Yet, 30 years later, pasta exploded into our lives with such force that almost became a standard British staple — we now consume more than 2kg per head per year.
What is real pasta?
Originally, pasta in Italy was a conception of sheer genius. It began with growing the highest-quality hard wheat, and the name given to this specific type of wheat was durum, from the Latin, meaning hard.
After the pasta maker had purchased exactly the right grain, the next important stage was finding the right miller to mill the grain to a certain precise specification —and not to a fine, powdery flour but to something called semolina, which is derived from the Italian for 'semi milled' and is quite unlike flour, as semolina is made up of tiny, coarse, corn-coloured granules with sharp edges.
The skill of the pasta maker was to then carefully mix the semolina with cold water. Then, after the mixing came the shaping, and the pasta was forced through special bronze dies, which gave it a specific texture.
After that the pasta was dried in open-windowed lofts where either the mountain air or sea breezes — or both, depending on the region — could circulate. This carefully monitored drying process could take up to two days. It was this natural drying process, along with the specifications above, that produced a quality of pasta that had captured within it all the nuttiness and flavour of the wheat grain but also a special texture.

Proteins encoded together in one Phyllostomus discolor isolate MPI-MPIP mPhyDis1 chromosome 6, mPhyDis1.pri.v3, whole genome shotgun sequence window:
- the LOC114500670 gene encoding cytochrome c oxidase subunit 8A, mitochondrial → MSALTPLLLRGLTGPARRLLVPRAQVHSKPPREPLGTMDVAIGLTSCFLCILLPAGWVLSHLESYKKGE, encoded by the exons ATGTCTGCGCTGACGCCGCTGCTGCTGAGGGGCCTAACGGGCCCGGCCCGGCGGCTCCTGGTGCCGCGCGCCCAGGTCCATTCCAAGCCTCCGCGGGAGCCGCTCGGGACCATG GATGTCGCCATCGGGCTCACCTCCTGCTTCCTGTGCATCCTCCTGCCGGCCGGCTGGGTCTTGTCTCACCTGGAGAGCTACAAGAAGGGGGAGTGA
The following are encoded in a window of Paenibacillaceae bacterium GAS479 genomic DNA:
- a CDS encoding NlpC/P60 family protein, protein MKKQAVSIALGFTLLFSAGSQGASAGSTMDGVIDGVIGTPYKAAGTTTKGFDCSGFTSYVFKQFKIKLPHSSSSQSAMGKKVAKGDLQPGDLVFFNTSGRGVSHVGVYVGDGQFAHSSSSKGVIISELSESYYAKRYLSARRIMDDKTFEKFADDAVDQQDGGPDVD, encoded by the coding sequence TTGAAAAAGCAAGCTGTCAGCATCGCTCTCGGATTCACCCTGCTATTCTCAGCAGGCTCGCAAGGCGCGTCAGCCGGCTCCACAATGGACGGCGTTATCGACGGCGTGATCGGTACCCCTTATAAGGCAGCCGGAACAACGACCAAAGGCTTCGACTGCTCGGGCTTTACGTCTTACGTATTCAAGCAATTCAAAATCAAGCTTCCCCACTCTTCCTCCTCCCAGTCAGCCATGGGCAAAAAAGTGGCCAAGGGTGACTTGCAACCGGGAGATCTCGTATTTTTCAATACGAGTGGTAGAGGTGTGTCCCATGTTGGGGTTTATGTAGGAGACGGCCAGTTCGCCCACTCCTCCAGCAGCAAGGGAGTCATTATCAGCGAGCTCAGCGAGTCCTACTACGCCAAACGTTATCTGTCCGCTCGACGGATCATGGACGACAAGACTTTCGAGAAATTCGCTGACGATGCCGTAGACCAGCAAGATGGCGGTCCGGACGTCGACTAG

Read more in-depth information on pasta in our Delia Online Cookery School Study Notes for Pasta
Delia's Ragu Bolognese sauce is transformed into Spaghetti Bolognese with the addition of tomatoes and basil
Use a portion of Delia's Ragu Bolognese, add macaroni pasta and a white sauce to transform it in to Baked Macaroni Pie
Could home-made pesto sauce get any better? Yes - when it is turned into Trofie Pasta Liguria
Serve the pasta on really hot deep plates with some extra grated Pecorino Romano
Lasagne al Forno can be made well in advance (or even frozen), then all you need to do is to bake it in the oven for 45-50 minutes
This clever recipe uses the principles of making lasagne and adapts these to cannelloni, using no-soak lasagne, minced pork and bechamel.
Classic macaroni cheese, with the addition of bacon and mushrooms, for winter comfort food that's cheap to make and a real pleasure to eat.
Easy and nutritious, this is the sort of recipe that every student should have up his or her sleeve as it costs very little but tastes sensational and uses storecupboard ingredients - perfect for when you haven't time to go shopping.
Lovely spicy flavours here: just fry the prawns with onions and garlic, tomatoes, lime, wine and Thai red curry paste, cook the finest of pasta, then combine it all for a really wonderful and easy supper dish.
The crunch of the walnuts and the tang of the blue cheese combine to make this a really wonderful vegetarian pasta dish that's made in minutes.